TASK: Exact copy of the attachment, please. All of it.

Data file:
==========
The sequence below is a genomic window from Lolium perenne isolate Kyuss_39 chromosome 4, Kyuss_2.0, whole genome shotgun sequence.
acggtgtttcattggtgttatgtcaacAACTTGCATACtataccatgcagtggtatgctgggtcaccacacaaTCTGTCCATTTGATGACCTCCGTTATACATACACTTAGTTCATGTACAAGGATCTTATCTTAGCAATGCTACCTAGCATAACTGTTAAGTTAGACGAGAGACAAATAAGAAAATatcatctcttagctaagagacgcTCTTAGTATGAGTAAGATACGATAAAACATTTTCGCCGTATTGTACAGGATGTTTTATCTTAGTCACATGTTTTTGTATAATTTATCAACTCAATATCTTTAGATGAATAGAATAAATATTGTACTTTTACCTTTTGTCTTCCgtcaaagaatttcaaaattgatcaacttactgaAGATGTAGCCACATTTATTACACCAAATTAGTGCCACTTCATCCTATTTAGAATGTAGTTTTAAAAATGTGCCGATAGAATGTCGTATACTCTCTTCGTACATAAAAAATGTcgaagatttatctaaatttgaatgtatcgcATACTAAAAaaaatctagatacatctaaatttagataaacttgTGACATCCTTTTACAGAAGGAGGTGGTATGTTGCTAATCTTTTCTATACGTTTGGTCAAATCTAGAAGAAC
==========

The sequence below is a genomic window from Lolium perenne isolate Kyuss_39 chromosome 4, Kyuss_2.0, whole genome shotgun sequence.
acggtgtttcattggtgttatgtcaacAACTTGCATACtataccatgcagtggtatgctgggtcaccacacaaTCTGTCCATTTGATGACCTCCGTTATACATACACTTAGTTCATGTACAAGGATCTTATCTTAGCAATGCTACCTAGCATAACTGTTAAGTTAGACGAGAGACAAATAAGAAAATatcatctcttagctaagagacgcTCTTAGTATGAGTAAGATACGATAAAACATTTTCGCCGTATTGTACAGGATGTTTTATCTTAGTCACATGTTTTTGTATAATTTATCAACTCAATATCTTTAGATGAATAGAATAAATATTGTACTTTTACCTTTTGTCTTCCgtcaaagaatttcaaaattgatcaacttactgaAGATGTAGCCACATTTATTACACCAAATTAGTGCCACTTCATCCTATTTAGAATGTAGTTTTAAAAATGTGCCGATAGAATGTCGTATACTCTCTTCGTACATAAAAAATGTcgaagatttatctaaatttgaatgtatcgcATACTAAAAaaaatctagatacatctaaatttagataaacttgTGACATCCTTTTACAGAAGGAGGTGGTATGTTGCTAATCTTTTCTATACGTTTGGTCAAATCTAGAAGAAC